Statement on Monetary Policy – May 2021Box C: International Border Closures, Slower Population Growth and the Australian Economy

The pandemic has resulted in an abrupt slowing in Australian population growth (Graph C.1). Since the mid 2000s, the Australian population has grown around 1½ per cent per annum, supported by the ongoing natural increase in the population and strong net overseas migration. However, the closure of international borders in early 2020 resulted in a rapid decline in inward migration; the effect this had on slowing population growth was only partly offset by more Australians returning home and fewer leaving the country than was typical previously. As a result, population growth is expected to be around 0.2 per cent in 2021, its slowest rate in more than a century.

Graph C.1
Resident Population Growth

The closure of international borders not only constrained inward migration but also largely halted short-stay international visitor arrivals, who are mainly tourists and business travellers staying less than 12 months (Graph C.2).[1] Together, the decline in migrants and short-term international visitors has had some material economic effects, mainly concentrated on those areas of the economy most reliant on international tourism, temporary foreign workers or international student populations. These effects have been uneven, but overall they have meant less demand in some areas of the economy. The decline in visitors and migrants has also had some implications for housing and labour markets. The extent and duration of these effects, which are discussed below, will depend on how quickly international travel and migration return to pre-pandemic patterns.

Graph C.2
Temporary Visa Holders in Australia

Strong population growth has supported economic growth over recent decades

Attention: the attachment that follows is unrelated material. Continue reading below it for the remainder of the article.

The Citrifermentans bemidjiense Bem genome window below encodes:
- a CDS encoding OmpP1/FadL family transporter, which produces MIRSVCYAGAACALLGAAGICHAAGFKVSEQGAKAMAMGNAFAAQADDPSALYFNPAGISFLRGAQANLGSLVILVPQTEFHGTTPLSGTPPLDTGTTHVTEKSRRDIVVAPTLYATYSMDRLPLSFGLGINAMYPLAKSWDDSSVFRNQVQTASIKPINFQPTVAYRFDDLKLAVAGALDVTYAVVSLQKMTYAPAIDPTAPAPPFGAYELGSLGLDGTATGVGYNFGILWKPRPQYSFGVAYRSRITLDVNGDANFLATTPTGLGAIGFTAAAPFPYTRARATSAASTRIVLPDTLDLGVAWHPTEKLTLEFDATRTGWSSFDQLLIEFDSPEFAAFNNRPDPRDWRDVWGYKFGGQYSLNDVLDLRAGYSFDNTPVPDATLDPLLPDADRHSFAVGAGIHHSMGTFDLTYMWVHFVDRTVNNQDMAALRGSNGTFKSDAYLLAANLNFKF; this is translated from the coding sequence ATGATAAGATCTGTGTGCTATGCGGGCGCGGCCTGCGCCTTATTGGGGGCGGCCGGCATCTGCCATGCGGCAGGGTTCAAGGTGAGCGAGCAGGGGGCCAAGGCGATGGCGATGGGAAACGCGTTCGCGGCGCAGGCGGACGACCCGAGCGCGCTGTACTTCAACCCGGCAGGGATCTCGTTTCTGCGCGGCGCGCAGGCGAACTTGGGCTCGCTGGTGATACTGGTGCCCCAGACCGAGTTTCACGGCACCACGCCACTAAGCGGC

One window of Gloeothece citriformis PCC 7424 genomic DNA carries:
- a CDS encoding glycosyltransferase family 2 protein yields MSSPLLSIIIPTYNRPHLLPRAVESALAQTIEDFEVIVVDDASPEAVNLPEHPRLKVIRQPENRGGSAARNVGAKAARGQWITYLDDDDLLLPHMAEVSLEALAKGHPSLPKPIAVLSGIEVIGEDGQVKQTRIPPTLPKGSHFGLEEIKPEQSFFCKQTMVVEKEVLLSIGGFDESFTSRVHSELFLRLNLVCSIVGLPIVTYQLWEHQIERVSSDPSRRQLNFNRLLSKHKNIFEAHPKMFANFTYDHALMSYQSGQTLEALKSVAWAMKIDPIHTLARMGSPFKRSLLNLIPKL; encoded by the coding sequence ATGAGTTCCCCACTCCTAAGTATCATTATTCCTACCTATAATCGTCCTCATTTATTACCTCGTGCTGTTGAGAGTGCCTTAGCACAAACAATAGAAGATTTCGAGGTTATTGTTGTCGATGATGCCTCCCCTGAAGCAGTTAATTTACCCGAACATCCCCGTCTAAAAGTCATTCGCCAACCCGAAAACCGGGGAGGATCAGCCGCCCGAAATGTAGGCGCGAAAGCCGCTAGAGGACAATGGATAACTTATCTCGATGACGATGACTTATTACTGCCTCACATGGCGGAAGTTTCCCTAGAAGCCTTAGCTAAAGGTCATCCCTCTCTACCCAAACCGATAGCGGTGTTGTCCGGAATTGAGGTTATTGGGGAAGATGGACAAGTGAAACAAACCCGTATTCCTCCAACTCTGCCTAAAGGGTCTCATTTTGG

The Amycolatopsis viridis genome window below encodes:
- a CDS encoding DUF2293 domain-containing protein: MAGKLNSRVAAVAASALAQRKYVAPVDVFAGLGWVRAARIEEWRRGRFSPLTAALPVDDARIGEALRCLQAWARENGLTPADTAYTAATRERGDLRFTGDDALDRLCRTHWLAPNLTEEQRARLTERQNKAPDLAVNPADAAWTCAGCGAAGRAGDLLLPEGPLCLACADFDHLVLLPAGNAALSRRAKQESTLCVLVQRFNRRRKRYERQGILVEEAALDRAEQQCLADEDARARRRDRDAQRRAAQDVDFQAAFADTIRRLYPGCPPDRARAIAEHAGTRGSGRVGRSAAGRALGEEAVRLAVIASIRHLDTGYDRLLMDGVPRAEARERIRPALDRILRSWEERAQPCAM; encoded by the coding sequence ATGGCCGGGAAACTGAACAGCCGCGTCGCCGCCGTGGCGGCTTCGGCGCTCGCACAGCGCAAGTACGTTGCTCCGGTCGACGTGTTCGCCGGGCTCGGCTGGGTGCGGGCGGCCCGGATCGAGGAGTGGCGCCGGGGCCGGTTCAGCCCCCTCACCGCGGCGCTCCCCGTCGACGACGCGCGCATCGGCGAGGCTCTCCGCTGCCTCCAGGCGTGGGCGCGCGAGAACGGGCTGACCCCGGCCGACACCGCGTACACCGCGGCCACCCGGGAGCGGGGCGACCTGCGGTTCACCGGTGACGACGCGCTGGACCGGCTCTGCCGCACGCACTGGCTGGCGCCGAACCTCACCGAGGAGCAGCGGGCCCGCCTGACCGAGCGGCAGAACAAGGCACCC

Prior to the pandemic, population growth was noticeably faster in Australia than most other advanced economies. This is a key reason why the rate of economic growth in Australia had exceeded that in many advanced economies at that time.[2] Faster population growth was also reflected in employment growth in Australia being stronger than seen in many other advanced economies. In part, immigration had been used in Australia as a way of addressing skills shortages in the labour market, for example, as seen during the mining investment boom. Another significant part of inward migration over the past decade had been the increase in the number of international students, who have contributed to domestic demand and added to the domestic labour supply.

Population growth took a step up in the mid 2000s and this affected the economy in a number of ways. More people meant increasing demands on domestic infrastructure and, over time, private and public infrastructure spending picked up in response. It contributed to increased demand for housing. Initially, this boosted rents and, over time, also housing construction, especially for high-density dwellings (Graph C.3). Strong immigration also influenced Australian demographics. Migrants are typically younger relative to the overall population, which has resulted in Australia becoming one of the youngest countries among advanced economies. This shift in Australia's demographics has had various positive economic effects – including higher labour market participation and slower ageing of the population – that will play out over a long period of time.

Graph C.3
Dwelling Stock and Population Growth

The drop in international arrivals has affected domestic demand and rental demand …

The decline in international arrivals since the pandemic had some immediate economic effects. The decline in inward migration has been the driving factor behind Australian population growth slowing since the pandemic. Population growth has not fallen to anywhere near the same degree in most other advanced economies; Canada, which also had high levels of net overseas migration in recent years, is the main exception. The decline in international students, tourists and foreign workers more broadly has removed a source of demand for a range of goods and services, such as accommodation, education, food and transport.[3] The economic effects have been felt unevenly, with some firms and regions more reliant on these temporary visitors than others. The decline in education exports alone subtracted around ½ per cent from the level of GDP over the first half of 2020, which includes both less spent on living expenses and tuition fees. The overall effects on GDP of fewer international tourists will have been offset to some extent by some of the money Australians would have spent on overseas holidays and business travel now being spent domestically; this will have included some increase in domestic travel but also some substitution to other types of consumer and business spending.